As an Agile Coach, Miško is responsible for teaching his co-workers to maintain the highest level of automated testing culture, allowing frequent releases of applications with high quality. He is very involved in Open Source community and an author of several open source projects. Recently his interest in Test Driven Developement turned into with which he hopes will change the testing culture of the open source community. Misko is a DZone MVB and is not an employee of DZone and has posted 38 posts at DZone. You can read more from them at their website. View Full User Profile

Why are We Embarrassed to Admit That We Don’t Know How to Write Tests?

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Take your average developer and ask “do you know language/technology X?” None of us will feel any shame in admitting that we do not know X. After all there are so many languages, frameworks and technologies, how could you know them all? But what if X is writing testable code? Somehow we have trouble answering the question “do you know how to write tests?” Everyone says yes, whether or not  we actually know it. It is as if there is some shame in admitting that you don’t know how to write tests.

Now I am not suggesting that people knowingly lie here, it is just that they think there is nothing to it. We think: I know how to write code, I think my code is pretty good, therefore my code is testable!

I personally think that we would do a lot better if we would recognize testability as a skill in its own right. And as such skills are not innate and take years of practice to develop. We could than treat it as any other skill and freely admit that we don’t know it. We could than do something about it. We could offer classes, or other materials to grow our developers, but instead we treat it like breathing. We think that any developer can write testable code.

It took me two years of writing tests first, where I had as much tests as production code, before I started to understand what is the difference between testable and hard to test code. Ask yourself, how long have you been writing tests? What percentage of the code you write is tests?

Here is a question which you can ask to prove my point: “How do you write hard to test code?” I like to ask this question in interviews and most of the time I get silence. Sometimes I get people to say, make things private. Well if visibility is your only problem, I have a RegExp for you which will solve all of your problems. The truth is a lot more complicated, the code is hard to test doe to its structure, not doe to its naming conventions  or visibility. Do you know the answer?

We all start at the same place. When I first heard about testing I immediately thought about writing a framework which will pretend to be a user so that I can put the app through its paces. It is only natural to thing this way. This kind of tests are called end-to-end-tests (or scenario or large tests), and they should be the last kind of tests which you write not the first thing you think of. End-to-end-tests are great for locating wiring bugs but are pretty bad at locating logical bugs. And most of your mistakes are in logical bugs, those are the hard ones to find. I find it a bit amusing that to fight buggy code we write even more complex framework which will pretends to be the user, so now we have even more code to test.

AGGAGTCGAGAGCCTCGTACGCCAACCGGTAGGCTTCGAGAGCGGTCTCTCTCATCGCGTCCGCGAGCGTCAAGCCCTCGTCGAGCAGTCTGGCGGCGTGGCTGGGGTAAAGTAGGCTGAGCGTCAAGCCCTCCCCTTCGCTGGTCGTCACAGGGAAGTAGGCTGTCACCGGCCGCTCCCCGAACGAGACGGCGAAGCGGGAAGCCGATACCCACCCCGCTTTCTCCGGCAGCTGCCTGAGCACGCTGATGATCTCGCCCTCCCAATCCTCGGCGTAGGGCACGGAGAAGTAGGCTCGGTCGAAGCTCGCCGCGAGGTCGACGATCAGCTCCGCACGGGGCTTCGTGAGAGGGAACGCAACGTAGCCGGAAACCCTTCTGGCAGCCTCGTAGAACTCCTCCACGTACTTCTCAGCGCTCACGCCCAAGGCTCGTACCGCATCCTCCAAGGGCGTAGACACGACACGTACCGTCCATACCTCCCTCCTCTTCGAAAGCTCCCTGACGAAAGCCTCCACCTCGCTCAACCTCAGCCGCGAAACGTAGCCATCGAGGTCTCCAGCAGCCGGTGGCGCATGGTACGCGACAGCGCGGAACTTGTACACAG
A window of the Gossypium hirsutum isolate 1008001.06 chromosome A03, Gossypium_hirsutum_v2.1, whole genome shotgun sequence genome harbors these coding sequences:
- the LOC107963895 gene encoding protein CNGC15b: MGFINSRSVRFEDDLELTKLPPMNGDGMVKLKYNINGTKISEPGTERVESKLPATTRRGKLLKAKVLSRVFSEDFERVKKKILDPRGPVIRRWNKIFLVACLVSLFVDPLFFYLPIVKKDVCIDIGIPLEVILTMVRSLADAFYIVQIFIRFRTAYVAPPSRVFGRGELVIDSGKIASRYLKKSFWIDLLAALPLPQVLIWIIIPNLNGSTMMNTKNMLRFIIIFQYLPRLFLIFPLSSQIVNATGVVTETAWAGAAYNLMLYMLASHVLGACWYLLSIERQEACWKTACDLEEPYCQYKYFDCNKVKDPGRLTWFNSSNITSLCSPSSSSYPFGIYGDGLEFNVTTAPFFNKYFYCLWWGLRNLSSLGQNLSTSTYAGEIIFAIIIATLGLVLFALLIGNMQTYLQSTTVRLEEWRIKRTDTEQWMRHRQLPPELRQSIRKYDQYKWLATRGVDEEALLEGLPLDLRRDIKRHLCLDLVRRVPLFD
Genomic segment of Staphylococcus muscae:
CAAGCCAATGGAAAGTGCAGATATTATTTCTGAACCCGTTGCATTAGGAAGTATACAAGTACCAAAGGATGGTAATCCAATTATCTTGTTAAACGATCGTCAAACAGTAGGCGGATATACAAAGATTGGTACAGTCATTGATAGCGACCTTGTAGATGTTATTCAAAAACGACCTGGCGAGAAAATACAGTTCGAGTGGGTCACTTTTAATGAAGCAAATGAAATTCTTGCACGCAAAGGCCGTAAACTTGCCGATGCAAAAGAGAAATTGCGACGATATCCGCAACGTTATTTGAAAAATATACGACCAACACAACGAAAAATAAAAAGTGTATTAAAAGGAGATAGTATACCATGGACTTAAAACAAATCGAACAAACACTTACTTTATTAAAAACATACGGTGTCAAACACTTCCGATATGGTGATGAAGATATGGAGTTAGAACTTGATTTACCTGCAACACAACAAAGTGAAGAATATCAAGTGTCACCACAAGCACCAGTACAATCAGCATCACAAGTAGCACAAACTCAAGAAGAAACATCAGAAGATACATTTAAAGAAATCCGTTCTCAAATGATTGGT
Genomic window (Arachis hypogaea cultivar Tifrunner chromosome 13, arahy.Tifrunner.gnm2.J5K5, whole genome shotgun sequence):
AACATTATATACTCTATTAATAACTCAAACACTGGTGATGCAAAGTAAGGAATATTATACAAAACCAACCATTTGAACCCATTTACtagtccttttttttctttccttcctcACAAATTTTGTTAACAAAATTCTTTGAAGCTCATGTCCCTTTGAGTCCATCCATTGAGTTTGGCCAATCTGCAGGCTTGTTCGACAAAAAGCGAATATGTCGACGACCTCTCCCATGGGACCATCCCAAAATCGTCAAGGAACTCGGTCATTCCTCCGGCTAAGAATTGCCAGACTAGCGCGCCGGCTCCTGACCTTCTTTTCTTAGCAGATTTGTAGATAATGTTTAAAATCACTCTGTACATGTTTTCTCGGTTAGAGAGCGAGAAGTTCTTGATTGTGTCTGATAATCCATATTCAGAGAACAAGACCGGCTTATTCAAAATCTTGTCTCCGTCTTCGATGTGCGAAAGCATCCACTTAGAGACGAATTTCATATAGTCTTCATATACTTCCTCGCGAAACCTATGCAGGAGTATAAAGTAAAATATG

Everyone is in search of some magic test framework, technology, the know-how, which will solve the testing woes. Well I have news for you: there is no such thing. The secret in tests is in writing testable code, not in knowing some magic on testing side. And it certainly is not in some company which will sell you some test automation framework. Let me make this super clear: The secret in testing is in writing testable-code! You need to go after your developers not your test-organization.

Now lets think about this. Most organizations have developers which write code and than a test organization to test it. So let me make sure I understand. There is a group of people which write untestable code and a group which desperately tries to put tests around the untestable code. (Oh and test-group is not allowed to change the production code.) The developers are where the mistakes are made, and testers are the ones who feel the pain. Do you think that the developers have any incentive to change their behavior if they don’t feel the pain of their mistakes? Can the test-organization be effective if they can’t change the production code?

It is so easy to hide behind a “framework” which needs to be built/bought and things will be better. But the root cause is the untestable code, and until we learn to admit that we don’t know how to write testable code, nothing is going to change…


Published at DZone with permission of Misko Hevery, author and DZone MVB.

(Note: Opinions expressed in this article and its replies are the opinions of their respective authors and not those of DZone, Inc.)



Artur Biesiadowski replied on Wed, 2009/07/08 - 2:32am

Most of my bugs are multithreading (mostly race conditions, with occasionall deadlock). I have yet to see a way to do the tests which would catch those bugs (or for way to write the code which will allow testing it). So far my only solution was code review by another programmer and running entire application in prelife-like environment with full load and pray bugs will occur sooner rather than later.